INDEPENDENT NEWS

Israel Arrests Often Followed By Police Beatings

Published: Mon 13 Nov 2000 11:05 AM
Israel/OT: Mass Arrests In Jerusalem And Northern Israel Often Followed By Police Beatings
News Release Issued by the International Secretariat of Amnesty International
10 November 2000
"A culture of impunity around the Israeli police is resulting in police brutality, ill treatment, threats and beatings," according to a new report issued today by Amnesty International.
The report titled "Mass arrests and police brutality" is based on the findings of an Amnesty International delegation which visited Jerusalem and northern Israel from 21-29 October. In it, the human rights organization strongly criticises the procedures and treatment of those arrested over the past six weeks in Jerusalem and northern Israel.
"Palestinians, including children, were frequently arrested from their homes in the middle of the night in a highly intimidatory fashion," Amnesty International's researcher and member of the delegation, Joanna Oyediran said.
Iyad Qaymeri, aged 17, and three other Palestinians were among a group of young men and boys throwing stones in Shu'fat in East Jerusalem, when they were arrested at 9.30pm on 1 October 2000. He was reportedly set on by five soldiers who pushed him to the ground shouting insults, kicking and hitting him on his body and in his face. They were taken to what appeared to be a military camp where they were hooded and forced to lie on the ground for about two hours; from time to time someone would come and kick them or hit them. The four were then taken to the Moscobiyyeh detention centre in Jerusalem. The night before Iyad Qaymeri's release on 5 October, police officers allegedly entered the cell and randomly beat the 30 Palestinians under 18 held there, whilst yelling insults at them.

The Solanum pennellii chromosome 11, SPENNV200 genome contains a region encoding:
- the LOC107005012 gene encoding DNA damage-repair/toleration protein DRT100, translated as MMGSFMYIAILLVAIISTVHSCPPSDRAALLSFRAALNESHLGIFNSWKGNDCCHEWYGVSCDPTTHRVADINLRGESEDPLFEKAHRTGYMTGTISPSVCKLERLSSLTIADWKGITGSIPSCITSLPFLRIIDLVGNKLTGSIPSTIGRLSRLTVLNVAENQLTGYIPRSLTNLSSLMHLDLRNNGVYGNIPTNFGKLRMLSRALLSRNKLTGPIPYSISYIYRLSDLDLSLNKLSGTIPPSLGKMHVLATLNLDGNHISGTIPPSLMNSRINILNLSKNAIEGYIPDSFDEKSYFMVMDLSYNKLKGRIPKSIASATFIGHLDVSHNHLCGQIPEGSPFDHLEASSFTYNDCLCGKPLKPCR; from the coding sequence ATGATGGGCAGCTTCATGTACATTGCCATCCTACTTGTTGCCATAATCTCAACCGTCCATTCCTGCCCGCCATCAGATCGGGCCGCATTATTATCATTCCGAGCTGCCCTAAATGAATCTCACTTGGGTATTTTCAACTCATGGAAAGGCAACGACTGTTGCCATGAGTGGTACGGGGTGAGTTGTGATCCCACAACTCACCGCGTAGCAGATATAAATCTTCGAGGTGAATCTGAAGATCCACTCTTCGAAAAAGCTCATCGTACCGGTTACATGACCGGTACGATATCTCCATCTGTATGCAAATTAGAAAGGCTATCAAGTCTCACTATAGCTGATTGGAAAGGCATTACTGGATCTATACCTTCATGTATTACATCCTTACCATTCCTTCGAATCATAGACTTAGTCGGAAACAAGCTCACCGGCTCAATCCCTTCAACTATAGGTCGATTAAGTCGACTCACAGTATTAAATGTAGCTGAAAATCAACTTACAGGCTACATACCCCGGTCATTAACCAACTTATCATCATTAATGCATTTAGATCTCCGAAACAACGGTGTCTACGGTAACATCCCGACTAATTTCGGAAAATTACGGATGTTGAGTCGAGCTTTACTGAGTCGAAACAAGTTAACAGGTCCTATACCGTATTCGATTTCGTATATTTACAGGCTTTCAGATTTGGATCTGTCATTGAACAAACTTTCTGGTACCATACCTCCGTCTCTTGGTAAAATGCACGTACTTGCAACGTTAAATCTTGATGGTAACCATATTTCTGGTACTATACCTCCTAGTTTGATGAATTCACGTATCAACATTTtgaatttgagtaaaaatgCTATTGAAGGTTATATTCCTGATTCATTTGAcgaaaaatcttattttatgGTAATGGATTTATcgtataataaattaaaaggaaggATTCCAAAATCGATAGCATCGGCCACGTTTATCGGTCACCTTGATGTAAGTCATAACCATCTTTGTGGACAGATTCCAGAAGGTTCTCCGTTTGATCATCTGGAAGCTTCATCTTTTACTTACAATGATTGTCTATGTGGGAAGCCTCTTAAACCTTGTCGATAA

Yoav Bar, a computer programmer, described how immediately after his arrest during an initially peaceful protest in Haifa on 2 October he was dragged by the legs for more than 50 meters by two police officers with his back sliding along the street, while other police officers beat him with batons. He was beaten again in a police car. He told the police that he thought his hand was broken; the police refused to give him any medical treatment. Yoram Bar Chaim, who protested at the treatment of Yoav Bar, was also arrested and beaten. They were both released about midnight. Yoav Bar's left hand was broken in three places. Two of his ribs were broken, and two of his front teeth were broken. His back was also injured as a result of being dragged along the street.
Amnesty International's latest report strongly criticises the breaches in judicial procedures regarding the arrest and detention of children, especially as regards Palestinian children.
"As a matter of routine, children were not summoned to the police station but arrested, often during the night, in an intimidatory fashion. During their interrogation some children were reportedly subjected to psychological pressure by being shouted at, insulted or threatened during interrogation. In some cases children were reportedly beaten by the police," Amnesty International said.
In Kufar Kana, a Palestinian village in Galilee, Bakr Sa'id, aged 15, was arrested on 24 October by a group of armed police who surrounded his house around 2am. Four police, their machine guns ready, entered the house, frightening the children and taking away Bakr Sa'id. He was interrogated the same night with shouting and threats - which were also heard by another detainee in the same station; the detainee said that when he tried to speak later in court to Bakr Sa'id a police officer slapped the boy in the face. Bakr Sa'id was released on 3 November.
Amnesty International welcomed the Israeli Government's announcement yesterday that it would set up a full judicial commission of inquiry under the 1968 Commission of Inquiry Act to investigate clashes with the security forces in which Arab and Jewish Israeli citizens were killed and wounded.
"However, it is essential that its investigations should be thorough, effective and independent. It should investigate incidents of torture or ill-treatment by security forces and any report must be made fully public," Amnesty International said, "Those responsible must be brought to justice."
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